Working swing shifts makes it hard to get good sleep, and it could even damage your health. Here’s what you need to know about the risks of shift work.
The Problem With Shift Work
Do you work an unusual shift that requires you to stay up late or get up very early? If you work a shift that falls outside the traditional “day shift” hours of 6 a.m. to 6 p.m., your health could be suffering, especially if you’ve worked unusual shifts for years on end.
Researchers are unsure of exactly why shift work can be so detrimental to people’s health, but they believe it has something to do with shift work’s tendency to throw off the body’s internal clock, or circadian rhythm. Nurses, factory workers, police officers, and food service workers are at particularly high risk of experiencing health problems related to working hours. Keep reading to learn more about why ditching that late shift might be the best thing you can do for your health.
Negative Health Outcomes Associated With Working Swing Shifts
The health effects of working an especially late or early shift are well documented, and they aren’t pretty. Shift workers who are on the job for part or all of the night are more likely to have the following issues:
- Cardiovascular disease
- Lung cancer
- Breast cancer
- Cognitive decline and memory problems
Shift workers are also more likely to smoke cigarettes, eat an unhealthy diet, and experience chronic stress. This may simply be because smoking and snacking are common ways of dealing with stress and boredom. However, these unhealthy lifestyle habits almost certainly play a role in the development of the listed health problems.
How Serious are these Negative Health Outcomes?
It turns out they aren’t something to overlook or ignore. Working a late shift doesn’t just slightly bump up your odds of getting sick—it increases your risk of heart disease by 40 percent, according to studies. Working unusual shifts for ten, fifteen, or more years can also increase your risk of lung cancer by 25 percent, age your brain by roughly 6.5 years, and make you 42 percent more likely to get Type 2 diabetes. All in all, shift work—necessary though it often is—appears to be a major driver of preventable disease in today’s busy-around-the-clock society.
How Shift Work Affects Your Body’s Circadian Rhythm
Why does working the late shift affect your body so profoundly? The answer is not fully understood yet, but it has to do with your body’s circadian rhythm.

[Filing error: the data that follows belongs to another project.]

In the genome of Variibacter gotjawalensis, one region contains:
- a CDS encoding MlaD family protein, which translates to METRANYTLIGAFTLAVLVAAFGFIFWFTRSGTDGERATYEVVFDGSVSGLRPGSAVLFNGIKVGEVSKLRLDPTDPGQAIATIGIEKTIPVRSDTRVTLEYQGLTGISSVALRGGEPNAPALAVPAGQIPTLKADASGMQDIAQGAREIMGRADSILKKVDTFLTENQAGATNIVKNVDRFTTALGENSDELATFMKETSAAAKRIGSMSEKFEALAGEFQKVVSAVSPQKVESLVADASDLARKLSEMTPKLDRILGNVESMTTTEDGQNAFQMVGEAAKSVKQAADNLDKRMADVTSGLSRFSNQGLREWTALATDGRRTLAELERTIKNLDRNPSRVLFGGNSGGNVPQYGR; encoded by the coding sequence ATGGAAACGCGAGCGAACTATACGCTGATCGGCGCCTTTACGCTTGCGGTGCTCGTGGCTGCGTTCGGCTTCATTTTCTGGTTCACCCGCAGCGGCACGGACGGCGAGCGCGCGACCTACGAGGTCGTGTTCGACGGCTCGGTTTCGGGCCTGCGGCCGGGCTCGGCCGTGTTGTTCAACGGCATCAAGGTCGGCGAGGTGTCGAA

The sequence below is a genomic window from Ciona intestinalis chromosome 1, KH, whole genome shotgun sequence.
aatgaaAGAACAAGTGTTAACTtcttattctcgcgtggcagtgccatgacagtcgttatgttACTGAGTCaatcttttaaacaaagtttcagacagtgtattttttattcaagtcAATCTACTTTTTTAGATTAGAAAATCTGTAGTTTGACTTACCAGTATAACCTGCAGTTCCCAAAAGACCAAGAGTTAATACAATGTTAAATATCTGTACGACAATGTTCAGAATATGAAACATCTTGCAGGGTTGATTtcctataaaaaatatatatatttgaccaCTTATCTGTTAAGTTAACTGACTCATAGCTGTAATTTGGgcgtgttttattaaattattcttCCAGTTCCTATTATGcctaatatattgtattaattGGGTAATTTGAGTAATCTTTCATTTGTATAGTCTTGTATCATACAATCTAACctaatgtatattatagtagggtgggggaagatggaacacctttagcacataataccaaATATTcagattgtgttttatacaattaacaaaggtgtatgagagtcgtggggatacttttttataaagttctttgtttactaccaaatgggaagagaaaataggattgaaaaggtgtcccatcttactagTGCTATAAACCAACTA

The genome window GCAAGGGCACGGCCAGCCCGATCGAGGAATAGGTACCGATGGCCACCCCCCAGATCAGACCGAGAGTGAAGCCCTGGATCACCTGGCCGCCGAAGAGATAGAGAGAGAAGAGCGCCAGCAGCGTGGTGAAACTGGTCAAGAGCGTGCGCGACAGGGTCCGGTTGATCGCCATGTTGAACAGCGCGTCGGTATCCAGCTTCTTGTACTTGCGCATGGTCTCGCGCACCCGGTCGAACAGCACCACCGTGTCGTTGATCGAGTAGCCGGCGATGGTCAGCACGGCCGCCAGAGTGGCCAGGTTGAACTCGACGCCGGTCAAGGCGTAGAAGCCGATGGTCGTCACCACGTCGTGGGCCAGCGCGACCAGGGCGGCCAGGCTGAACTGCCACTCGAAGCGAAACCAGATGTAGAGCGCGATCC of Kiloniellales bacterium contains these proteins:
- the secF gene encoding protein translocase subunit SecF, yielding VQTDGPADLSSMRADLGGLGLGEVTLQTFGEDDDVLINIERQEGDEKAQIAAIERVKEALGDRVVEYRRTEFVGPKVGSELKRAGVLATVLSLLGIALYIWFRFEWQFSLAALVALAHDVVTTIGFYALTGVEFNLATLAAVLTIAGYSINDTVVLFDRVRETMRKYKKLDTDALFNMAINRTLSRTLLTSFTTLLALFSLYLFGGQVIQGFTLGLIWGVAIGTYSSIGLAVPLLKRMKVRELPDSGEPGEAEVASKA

Your body operates on a 24-hour schedule. You have an “internal clock,” whether you realize it or not. This clock, your circadian rhythm, is what drives many of your biological functions throughout the day. Your circadian rhythm tells your body when to wake up and go to sleep. It also stimulates the release of certain hormones at the correct time of day. For instance, when your circadian rhythm is healthy, it causes your body to release the hormone melatonin (which makes you sleepy) close to the time you go to bed. Besides this, your circadian rhythm is responsible for regulating many of your body’s “housekeeping” tasks, such as regenerating damaged cells.
It’s hard to function well and stay healthy when your circadian rhythm is out of sync with your workday, and that’s the problem that plagues many swing shift workers. Staying awake all night and trying to sleep during the day simply isn’t healthy because it confuses your body. And the older you get, the more damaging this pattern becomes. People naturally tend to sleep less as they age, and when this tendency to sleep less is combined with shift work, older workers may find that they have an increasingly harder time getting high-quality rest.
Shift workers play an important and often vital role in society, but it’s important not to overlook the health dangers of this type of work. Staying awake and alert for a large portion of the night can throw off your circadian rhythm and make you more vulnerable to a host of serious diseases. If you work at night, consider switching to a day shift if possible to protect your health.